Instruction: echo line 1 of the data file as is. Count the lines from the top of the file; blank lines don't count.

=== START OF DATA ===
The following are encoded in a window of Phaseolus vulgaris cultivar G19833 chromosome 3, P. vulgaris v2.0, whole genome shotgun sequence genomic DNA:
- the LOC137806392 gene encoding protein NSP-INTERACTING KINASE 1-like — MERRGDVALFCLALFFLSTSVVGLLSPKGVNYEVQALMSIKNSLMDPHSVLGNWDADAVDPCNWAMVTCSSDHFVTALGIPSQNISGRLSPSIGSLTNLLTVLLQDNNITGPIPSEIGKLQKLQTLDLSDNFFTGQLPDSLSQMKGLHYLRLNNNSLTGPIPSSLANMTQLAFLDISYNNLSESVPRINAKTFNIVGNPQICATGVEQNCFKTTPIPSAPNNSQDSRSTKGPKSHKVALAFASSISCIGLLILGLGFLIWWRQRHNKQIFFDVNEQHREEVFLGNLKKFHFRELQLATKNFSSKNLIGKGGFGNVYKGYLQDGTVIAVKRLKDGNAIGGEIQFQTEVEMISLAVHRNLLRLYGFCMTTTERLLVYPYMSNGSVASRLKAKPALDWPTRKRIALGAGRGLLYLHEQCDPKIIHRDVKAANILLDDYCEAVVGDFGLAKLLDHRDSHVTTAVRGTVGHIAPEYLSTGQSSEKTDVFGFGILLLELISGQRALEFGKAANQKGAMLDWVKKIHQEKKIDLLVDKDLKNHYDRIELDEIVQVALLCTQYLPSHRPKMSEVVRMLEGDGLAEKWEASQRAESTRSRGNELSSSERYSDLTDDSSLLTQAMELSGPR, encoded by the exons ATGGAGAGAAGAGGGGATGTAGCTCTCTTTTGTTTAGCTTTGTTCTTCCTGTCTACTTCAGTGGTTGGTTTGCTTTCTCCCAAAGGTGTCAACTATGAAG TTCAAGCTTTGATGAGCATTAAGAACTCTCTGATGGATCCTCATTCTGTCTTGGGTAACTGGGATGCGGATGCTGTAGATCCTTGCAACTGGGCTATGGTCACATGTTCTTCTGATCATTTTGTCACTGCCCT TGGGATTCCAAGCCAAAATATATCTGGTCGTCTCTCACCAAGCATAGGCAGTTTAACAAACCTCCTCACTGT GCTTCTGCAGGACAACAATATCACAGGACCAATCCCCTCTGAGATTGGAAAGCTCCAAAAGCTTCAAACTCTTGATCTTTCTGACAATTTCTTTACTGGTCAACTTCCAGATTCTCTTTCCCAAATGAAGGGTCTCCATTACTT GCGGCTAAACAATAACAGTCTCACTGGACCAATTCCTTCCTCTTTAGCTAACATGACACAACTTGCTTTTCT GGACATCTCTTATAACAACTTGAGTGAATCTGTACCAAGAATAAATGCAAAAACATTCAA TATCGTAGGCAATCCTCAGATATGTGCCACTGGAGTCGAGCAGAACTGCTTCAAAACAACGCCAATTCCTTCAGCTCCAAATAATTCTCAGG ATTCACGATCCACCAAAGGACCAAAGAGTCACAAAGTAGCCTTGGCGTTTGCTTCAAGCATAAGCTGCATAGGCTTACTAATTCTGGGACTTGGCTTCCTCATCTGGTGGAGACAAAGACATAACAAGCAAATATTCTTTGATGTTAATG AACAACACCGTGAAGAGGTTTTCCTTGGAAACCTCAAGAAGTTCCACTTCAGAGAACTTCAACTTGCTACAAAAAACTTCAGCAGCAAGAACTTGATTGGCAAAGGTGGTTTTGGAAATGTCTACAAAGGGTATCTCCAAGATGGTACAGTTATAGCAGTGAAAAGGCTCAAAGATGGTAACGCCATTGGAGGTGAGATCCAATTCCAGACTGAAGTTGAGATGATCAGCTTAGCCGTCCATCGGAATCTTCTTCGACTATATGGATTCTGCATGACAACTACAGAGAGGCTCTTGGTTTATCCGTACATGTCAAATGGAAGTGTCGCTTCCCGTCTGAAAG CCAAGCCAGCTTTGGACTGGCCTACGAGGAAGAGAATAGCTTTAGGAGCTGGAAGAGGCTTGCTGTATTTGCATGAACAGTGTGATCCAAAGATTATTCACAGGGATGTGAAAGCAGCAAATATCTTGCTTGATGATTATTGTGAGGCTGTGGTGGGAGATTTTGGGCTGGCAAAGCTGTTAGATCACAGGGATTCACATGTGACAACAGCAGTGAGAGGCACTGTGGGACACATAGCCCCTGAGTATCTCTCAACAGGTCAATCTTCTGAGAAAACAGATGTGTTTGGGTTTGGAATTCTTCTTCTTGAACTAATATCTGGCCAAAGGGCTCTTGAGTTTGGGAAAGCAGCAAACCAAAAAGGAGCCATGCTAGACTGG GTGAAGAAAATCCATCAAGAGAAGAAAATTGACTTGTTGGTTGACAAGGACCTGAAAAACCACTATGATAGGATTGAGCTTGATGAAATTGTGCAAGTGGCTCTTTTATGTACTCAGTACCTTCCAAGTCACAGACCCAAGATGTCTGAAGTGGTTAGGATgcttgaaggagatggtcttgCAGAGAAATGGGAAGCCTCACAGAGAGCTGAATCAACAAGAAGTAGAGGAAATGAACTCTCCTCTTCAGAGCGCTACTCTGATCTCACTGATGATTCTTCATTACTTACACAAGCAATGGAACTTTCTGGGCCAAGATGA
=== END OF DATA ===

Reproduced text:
The following are encoded in a window of Phaseolus vulgaris cultivar G19833 chromosome 3, P. vulgaris v2.0, whole genome shotgun sequence genomic DNA: